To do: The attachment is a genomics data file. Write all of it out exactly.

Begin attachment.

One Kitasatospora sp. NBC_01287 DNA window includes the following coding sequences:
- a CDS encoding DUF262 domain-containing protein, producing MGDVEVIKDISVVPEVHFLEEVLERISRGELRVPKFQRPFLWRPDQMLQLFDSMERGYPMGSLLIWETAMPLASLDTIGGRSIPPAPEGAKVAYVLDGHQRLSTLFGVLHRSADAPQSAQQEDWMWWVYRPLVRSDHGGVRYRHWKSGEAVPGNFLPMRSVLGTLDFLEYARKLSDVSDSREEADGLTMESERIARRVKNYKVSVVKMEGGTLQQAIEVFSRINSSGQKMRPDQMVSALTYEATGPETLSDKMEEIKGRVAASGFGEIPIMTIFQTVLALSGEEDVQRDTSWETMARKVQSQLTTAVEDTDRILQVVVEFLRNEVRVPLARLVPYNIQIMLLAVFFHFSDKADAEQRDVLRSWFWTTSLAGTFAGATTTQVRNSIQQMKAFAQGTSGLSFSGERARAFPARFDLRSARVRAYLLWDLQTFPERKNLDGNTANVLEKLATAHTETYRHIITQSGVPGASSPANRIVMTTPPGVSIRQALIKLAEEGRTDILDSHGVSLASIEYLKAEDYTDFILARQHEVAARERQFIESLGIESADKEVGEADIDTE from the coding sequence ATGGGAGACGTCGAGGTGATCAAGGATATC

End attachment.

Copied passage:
One Kitasatospora sp. NBC_01287 DNA window includes the following coding sequences:
- a CDS encoding DUF262 domain-containing protein, producing MGDVEVIKDISVVPEVHFLEEVLERISRGELRVPKFQRPFLWRPDQMLQLFDSMERGYPMGSLLIWETAMPLASLDTIGGRSIPPAPEGAKVAYVLDGHQRLSTLFGVLHRSADAPQSAQQEDWMWWVYRPLVRSDHGGVRYRHWKSGEAVPGNFLPMRSVLGTLDFLEYARKLSDVSDSREEADGLTMESERIARRVKNYKVSVVKMEGGTLQQAIEVFSRINSSGQKMRPDQMVSALTYEATGPETLSDKMEEIKGRVAASGFGEIPIMTIFQTVLALSGEEDVQRDTSWETMARKVQSQLTTAVEDTDRILQVVVEFLRNEVRVPLARLVPYNIQIMLLAVFFHFSDKADAEQRDVLRSWFWTTSLAGTFAGATTTQVRNSIQQMKAFAQGTSGLSFSGERARAFPARFDLRSARVRAYLLWDLQTFPERKNLDGNTANVLEKLATAHTETYRHIITQSGVPGASSPANRIVMTTPPGVSIRQALIKLAEEGRTDILDSHGVSLASIEYLKAEDYTDFILARQHEVAARERQFIESLGIESADKEVGEADIDTE from the coding sequence ATGGGAGACGTCGAGGTGATCAAGGATATC